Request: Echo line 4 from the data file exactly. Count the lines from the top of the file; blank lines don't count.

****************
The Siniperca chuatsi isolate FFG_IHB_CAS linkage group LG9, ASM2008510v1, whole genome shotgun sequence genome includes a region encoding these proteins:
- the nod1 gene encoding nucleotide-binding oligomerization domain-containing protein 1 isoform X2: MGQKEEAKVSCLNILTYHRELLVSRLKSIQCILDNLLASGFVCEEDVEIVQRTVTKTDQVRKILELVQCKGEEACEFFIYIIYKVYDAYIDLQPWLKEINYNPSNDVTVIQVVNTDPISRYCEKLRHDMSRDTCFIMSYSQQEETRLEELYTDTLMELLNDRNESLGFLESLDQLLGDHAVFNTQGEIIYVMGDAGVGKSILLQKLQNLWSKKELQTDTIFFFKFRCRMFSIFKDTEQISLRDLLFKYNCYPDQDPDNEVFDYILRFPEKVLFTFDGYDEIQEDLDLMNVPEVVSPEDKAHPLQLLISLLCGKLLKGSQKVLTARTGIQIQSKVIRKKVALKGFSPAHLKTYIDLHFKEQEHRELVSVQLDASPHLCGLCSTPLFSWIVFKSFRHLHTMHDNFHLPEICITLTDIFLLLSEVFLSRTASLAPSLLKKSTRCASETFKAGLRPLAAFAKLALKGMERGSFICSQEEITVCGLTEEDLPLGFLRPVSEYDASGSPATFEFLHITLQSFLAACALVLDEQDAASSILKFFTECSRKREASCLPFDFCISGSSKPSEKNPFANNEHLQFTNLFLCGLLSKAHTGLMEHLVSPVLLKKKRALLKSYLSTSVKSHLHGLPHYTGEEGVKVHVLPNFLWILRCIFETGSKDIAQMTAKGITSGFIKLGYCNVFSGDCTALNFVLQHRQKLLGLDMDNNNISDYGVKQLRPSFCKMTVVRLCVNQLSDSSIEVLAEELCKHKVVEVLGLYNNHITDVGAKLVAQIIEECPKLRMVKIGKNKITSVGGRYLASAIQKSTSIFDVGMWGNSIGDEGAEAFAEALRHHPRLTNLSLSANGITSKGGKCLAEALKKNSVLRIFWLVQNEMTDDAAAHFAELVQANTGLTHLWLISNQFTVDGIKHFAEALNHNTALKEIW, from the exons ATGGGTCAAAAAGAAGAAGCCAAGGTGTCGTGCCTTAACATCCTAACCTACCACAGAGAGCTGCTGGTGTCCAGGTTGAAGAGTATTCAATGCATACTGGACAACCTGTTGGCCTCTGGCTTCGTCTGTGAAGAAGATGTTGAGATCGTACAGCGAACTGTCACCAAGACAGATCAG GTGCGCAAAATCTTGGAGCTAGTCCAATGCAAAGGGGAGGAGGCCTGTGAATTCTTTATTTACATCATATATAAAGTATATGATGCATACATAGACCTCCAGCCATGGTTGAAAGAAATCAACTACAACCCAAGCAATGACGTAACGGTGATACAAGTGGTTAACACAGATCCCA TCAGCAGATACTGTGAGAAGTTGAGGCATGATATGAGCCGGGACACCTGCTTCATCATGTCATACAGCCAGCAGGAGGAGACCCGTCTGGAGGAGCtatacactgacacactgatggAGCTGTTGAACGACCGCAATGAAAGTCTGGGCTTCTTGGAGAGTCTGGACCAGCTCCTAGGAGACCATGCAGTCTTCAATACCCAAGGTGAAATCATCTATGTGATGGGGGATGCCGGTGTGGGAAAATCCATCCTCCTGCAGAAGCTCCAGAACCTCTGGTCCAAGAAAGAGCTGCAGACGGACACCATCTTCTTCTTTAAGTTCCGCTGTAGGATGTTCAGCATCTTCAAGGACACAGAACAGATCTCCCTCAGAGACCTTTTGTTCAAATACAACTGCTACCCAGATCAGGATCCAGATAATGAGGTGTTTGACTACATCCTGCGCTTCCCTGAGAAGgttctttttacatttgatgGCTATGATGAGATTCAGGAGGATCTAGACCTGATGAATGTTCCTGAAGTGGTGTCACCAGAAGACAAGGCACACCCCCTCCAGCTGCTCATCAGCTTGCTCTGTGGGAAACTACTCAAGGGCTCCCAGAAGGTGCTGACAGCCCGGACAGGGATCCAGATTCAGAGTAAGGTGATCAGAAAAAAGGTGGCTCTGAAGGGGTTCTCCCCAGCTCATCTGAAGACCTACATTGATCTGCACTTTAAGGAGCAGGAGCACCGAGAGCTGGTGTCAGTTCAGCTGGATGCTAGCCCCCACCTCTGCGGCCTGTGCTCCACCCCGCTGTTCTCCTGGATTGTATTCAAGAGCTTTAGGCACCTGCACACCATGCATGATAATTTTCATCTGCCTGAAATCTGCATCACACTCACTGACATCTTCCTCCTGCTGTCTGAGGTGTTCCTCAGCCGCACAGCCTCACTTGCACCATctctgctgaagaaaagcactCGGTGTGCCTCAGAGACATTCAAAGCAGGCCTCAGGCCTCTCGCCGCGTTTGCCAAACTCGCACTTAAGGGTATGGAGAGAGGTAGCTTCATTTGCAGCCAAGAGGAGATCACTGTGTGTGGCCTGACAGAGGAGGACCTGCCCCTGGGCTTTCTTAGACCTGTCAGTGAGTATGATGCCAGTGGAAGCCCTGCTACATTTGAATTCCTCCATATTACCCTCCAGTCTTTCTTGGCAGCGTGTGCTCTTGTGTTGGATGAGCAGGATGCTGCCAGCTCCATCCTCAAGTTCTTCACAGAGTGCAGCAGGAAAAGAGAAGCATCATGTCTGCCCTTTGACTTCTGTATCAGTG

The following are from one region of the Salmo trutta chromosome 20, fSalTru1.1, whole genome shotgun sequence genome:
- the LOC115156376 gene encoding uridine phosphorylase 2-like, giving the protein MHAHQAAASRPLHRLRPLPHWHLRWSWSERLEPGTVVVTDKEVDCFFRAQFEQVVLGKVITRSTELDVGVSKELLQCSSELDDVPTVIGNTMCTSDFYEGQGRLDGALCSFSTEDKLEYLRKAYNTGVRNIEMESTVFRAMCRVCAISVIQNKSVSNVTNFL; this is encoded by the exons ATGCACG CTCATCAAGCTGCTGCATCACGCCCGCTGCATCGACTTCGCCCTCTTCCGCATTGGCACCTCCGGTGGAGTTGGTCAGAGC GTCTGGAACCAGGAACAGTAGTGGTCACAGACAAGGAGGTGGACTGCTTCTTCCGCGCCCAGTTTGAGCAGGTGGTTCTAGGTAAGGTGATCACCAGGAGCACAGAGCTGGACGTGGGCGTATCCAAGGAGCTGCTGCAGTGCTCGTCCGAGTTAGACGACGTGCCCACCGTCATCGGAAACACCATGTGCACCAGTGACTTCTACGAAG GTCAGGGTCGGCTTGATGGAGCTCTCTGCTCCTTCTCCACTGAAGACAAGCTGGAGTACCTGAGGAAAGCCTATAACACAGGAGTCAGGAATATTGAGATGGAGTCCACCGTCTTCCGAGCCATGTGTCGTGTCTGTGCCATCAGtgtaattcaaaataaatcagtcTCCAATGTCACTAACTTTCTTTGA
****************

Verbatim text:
- the LOC115156376 gene encoding uridine phosphorylase 2-like, giving the protein MHAHQAAASRPLHRLRPLPHWHLRWSWSERLEPGTVVVTDKEVDCFFRAQFEQVVLGKVITRSTELDVGVSKELLQCSSELDDVPTVIGNTMCTSDFYEGQGRLDGALCSFSTEDKLEYLRKAYNTGVRNIEMESTVFRAMCRVCAISVIQNKSVSNVTNFL; this is encoded by the exons ATGCACG CTCATCAAGCTGCTGCATCACGCCCGCTGCATCGACTTCGCCCTCTTCCGCATTGGCACCTCCGGTGGAGTTGGTCAGAGC GTCTGGAACCAGGAACAGTAGTGGTCACAGACAAGGAGGTGGACTGCTTCTTCCGCGCCCAGTTTGAGCAGGTGGTTCTAGGTAAGGTGATCACCAGGAGCACAGAGCTGGACGTGGGCGTATCCAAGGAGCTGCTGCAGTGCTCGTCCGAGTTAGACGACGTGCCCACCGTCATCGGAAACACCATGTGCACCAGTGACTTCTACGAAG GTCAGGGTCGGCTTGATGGAGCTCTCTGCTCCTTCTCCACTGAAGACAAGCTGGAGTACCTGAGGAAAGCCTATAACACAGGAGTCAGGAATATTGAGATGGAGTCCACCGTCTTCCGAGCCATGTGTCGTGTCTGTGCCATCAGtgtaattcaaaataaatcagtcTCCAATGTCACTAACTTTCTTTGA